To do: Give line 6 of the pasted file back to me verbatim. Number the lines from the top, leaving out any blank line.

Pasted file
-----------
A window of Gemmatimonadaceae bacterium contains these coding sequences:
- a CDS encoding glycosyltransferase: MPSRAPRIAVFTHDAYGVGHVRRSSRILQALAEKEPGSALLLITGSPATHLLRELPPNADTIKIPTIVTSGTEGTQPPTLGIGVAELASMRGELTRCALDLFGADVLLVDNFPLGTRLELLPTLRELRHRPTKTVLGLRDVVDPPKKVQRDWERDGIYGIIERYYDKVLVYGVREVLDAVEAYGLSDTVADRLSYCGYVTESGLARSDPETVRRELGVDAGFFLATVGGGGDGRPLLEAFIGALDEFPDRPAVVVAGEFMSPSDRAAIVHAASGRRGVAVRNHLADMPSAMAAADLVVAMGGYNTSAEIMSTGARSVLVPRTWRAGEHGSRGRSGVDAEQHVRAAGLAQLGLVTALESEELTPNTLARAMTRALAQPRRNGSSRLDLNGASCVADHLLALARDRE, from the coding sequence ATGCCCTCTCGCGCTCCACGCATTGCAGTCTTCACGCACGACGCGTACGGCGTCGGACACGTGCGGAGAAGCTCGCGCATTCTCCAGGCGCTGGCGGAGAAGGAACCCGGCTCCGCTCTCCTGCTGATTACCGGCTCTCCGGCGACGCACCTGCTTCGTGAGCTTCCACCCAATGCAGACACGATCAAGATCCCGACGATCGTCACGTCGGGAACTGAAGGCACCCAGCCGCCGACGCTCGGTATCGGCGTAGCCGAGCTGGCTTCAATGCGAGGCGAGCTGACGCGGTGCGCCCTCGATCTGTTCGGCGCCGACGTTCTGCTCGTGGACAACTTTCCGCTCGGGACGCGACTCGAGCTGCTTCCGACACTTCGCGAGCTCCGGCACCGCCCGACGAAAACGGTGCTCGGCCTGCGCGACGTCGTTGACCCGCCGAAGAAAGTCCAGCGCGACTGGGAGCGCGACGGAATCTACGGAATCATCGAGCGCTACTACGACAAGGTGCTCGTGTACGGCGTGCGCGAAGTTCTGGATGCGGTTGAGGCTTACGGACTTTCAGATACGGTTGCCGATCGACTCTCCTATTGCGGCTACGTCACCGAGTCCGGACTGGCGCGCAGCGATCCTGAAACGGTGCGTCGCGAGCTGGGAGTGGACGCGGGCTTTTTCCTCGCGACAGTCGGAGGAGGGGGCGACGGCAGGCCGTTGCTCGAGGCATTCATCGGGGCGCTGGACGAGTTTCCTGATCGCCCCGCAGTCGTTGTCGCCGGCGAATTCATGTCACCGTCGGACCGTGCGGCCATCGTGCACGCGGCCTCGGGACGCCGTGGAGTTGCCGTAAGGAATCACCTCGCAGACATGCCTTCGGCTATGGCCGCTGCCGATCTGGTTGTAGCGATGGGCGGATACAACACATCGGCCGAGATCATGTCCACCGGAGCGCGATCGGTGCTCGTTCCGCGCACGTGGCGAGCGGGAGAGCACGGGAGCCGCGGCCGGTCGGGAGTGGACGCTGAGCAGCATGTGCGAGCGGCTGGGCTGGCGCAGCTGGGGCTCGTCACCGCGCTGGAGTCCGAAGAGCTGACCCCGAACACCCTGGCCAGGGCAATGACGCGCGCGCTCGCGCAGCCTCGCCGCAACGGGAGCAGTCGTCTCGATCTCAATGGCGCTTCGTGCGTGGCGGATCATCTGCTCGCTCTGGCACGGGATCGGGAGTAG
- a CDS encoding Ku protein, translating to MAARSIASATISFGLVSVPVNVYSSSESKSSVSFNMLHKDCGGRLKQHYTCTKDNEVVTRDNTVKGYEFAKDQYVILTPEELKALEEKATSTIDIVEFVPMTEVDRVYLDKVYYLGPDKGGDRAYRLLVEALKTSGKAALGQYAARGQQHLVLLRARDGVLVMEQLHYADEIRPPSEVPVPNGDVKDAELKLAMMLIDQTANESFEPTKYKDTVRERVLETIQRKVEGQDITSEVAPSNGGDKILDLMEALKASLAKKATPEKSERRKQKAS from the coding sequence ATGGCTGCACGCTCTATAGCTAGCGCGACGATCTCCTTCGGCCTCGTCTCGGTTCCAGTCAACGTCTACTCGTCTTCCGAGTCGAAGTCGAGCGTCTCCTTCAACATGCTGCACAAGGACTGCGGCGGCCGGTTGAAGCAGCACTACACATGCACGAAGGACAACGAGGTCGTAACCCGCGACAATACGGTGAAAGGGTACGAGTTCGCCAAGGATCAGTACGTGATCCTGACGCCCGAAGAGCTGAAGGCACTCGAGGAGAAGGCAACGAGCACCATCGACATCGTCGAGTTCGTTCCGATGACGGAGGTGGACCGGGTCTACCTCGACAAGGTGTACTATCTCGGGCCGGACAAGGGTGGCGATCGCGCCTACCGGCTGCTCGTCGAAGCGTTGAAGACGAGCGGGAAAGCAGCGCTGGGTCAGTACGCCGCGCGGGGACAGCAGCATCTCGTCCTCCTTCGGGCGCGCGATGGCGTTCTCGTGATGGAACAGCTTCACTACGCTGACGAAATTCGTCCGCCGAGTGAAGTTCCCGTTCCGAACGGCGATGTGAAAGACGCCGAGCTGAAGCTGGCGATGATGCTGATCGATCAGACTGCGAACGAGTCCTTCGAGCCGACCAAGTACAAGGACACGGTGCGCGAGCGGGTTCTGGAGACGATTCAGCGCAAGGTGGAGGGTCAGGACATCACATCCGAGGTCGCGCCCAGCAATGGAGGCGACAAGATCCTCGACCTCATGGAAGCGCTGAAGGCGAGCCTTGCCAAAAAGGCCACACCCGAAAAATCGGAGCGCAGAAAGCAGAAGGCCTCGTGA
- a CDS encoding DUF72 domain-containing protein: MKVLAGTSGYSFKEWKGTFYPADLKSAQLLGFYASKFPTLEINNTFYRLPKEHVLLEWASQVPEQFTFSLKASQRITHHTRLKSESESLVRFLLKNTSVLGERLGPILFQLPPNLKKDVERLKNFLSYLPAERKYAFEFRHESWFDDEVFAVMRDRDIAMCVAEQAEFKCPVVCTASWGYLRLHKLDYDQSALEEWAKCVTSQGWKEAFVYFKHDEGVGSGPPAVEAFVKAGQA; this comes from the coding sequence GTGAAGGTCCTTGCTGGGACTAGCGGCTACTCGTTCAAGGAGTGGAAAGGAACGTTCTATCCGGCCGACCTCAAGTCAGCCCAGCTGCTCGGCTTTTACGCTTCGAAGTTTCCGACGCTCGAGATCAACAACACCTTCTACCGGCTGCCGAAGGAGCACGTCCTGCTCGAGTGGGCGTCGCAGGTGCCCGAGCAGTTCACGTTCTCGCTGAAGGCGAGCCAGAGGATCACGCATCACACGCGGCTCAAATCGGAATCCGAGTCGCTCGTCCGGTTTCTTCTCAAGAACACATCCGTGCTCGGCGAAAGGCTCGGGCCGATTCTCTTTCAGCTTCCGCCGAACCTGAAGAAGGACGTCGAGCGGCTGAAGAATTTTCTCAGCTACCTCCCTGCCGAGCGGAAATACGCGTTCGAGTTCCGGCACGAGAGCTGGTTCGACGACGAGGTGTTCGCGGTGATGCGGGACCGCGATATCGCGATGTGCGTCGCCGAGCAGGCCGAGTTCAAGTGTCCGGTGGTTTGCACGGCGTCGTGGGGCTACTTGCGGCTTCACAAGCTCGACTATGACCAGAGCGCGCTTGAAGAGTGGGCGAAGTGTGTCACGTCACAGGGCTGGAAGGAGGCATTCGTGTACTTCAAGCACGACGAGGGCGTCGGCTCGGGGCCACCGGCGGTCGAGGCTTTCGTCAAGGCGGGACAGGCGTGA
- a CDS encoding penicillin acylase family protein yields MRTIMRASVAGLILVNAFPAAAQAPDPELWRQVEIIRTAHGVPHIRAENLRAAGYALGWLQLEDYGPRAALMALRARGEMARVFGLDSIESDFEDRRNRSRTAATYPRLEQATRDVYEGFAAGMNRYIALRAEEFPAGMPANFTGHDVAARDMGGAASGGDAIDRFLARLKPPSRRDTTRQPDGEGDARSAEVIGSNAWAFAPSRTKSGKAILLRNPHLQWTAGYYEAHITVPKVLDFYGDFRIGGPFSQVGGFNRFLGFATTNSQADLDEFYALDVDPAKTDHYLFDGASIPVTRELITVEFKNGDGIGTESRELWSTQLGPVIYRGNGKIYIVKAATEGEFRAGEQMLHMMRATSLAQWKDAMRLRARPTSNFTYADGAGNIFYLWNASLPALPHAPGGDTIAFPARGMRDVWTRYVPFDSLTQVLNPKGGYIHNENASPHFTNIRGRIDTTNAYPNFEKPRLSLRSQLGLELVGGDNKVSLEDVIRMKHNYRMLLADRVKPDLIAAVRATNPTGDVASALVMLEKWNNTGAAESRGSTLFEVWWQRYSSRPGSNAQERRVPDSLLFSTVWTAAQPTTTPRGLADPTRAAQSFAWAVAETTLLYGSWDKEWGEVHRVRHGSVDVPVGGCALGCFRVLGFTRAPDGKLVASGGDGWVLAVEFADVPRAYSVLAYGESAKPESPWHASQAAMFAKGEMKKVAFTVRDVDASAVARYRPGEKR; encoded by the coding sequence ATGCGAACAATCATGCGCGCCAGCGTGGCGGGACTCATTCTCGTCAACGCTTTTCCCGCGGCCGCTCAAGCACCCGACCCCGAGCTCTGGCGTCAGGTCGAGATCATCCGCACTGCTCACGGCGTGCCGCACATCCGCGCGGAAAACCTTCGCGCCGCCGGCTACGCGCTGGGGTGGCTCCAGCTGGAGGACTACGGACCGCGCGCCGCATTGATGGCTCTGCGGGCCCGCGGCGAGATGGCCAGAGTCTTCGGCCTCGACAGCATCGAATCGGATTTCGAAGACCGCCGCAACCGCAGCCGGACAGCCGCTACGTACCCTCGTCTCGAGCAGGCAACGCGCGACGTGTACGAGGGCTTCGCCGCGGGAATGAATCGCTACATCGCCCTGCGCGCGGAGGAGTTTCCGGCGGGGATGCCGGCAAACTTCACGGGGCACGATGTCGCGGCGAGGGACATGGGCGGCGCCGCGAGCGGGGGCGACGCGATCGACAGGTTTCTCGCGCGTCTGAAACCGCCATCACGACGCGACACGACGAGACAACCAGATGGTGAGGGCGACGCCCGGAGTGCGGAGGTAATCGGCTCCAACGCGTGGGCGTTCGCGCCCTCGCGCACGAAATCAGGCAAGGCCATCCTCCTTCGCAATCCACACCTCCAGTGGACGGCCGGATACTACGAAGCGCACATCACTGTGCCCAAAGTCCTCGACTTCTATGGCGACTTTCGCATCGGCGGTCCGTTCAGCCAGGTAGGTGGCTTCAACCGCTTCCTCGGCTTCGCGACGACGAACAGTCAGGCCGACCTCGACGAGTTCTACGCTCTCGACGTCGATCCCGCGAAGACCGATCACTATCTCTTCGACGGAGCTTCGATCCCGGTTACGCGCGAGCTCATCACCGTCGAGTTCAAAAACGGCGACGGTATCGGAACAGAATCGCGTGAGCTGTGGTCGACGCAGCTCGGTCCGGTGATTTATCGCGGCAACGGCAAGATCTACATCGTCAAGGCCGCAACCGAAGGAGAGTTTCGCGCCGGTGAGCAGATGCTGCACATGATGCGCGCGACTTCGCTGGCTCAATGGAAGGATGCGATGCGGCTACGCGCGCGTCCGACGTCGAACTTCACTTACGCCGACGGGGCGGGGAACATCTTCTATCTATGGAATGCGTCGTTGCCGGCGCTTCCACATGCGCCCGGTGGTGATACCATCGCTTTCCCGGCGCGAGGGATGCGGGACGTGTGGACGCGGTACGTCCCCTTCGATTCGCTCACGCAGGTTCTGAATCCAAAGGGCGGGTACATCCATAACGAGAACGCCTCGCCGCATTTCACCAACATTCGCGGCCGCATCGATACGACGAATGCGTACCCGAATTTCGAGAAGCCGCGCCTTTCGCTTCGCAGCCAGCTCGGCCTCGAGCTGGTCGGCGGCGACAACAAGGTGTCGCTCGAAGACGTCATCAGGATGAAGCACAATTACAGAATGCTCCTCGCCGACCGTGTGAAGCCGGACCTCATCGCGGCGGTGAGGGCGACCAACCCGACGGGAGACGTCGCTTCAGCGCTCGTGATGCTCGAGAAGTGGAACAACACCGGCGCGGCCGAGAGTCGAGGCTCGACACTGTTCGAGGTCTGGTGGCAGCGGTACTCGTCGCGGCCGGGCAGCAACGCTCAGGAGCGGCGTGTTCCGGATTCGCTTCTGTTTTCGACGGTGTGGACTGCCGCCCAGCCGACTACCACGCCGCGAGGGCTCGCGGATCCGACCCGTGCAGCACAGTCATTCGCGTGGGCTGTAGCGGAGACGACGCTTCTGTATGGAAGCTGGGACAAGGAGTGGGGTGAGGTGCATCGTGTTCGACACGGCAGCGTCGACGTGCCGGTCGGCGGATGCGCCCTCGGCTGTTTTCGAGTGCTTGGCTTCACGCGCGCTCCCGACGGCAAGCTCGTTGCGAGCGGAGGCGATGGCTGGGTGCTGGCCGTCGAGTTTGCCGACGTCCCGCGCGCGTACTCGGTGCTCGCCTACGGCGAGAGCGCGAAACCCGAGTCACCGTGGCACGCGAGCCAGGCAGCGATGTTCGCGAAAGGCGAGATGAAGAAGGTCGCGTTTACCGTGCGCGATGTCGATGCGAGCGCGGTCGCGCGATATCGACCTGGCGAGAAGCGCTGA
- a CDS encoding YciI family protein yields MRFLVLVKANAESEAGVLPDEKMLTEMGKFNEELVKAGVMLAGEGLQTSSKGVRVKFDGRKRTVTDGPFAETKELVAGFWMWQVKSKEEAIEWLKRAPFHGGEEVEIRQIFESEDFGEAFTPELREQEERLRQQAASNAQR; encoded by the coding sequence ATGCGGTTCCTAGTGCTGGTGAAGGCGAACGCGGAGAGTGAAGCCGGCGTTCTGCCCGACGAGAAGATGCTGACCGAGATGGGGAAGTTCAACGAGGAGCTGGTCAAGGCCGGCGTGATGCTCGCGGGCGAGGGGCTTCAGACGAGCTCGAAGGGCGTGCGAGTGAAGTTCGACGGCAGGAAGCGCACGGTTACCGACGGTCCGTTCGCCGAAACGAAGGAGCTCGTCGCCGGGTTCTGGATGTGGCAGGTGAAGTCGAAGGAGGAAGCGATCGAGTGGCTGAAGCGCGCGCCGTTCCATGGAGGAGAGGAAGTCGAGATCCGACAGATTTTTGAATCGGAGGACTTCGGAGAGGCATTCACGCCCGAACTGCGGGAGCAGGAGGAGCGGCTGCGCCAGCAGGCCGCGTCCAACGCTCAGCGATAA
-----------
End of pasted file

- a CDS encoding YciI family protein yields MRFLVLVKANAESEAGVLPDEKMLTEMGKFNEELVKAGVMLAGEGLQTSSKGVRVKFDGRKRTVTDGPFAETKELVAGFWMWQVKSKEEAIEWLKRAPFHGGEEVEIRQIFESEDFGEAFTPELREQEERLRQQAASNAQR; encoded by the coding sequence ATGCGGTTCCTAGTGCTGGTGAAGGCGAACGCGGAGAGTGAAGCCGGCGTTCTGCCCGACGAGAAGATGCTGACCGAGATGGGGAAGTTCAACGAGGAGCTGGTCAAGGCCGGCGTGATGCTCGCGGGCGAGGGGCTTCAGACGAGCTCGAAGGGCGTGCGAGTGAAGTTCGACGGCAGGAAGCGCACGGTTACCGACGGTCCGTTCGCCGAAACGAAGGAGCTCGTCGCCGGGTTCTGGATGTGGCAGGTGAAGTCGAAGGAGGAAGCGATCGAGTGGCTGAAGCGCGCGCCGTTCCATGGAGGAGAGGAAGTCGAGATCCGACAGATTTTTGAATCGGAGGACTTCGGAGAGGCATTCACGCCCGAACTGCGGGAGCAGGAGGAGCGGCTGCGCCAGCAGGCCGCGTCCAACGCTCAGCGATAA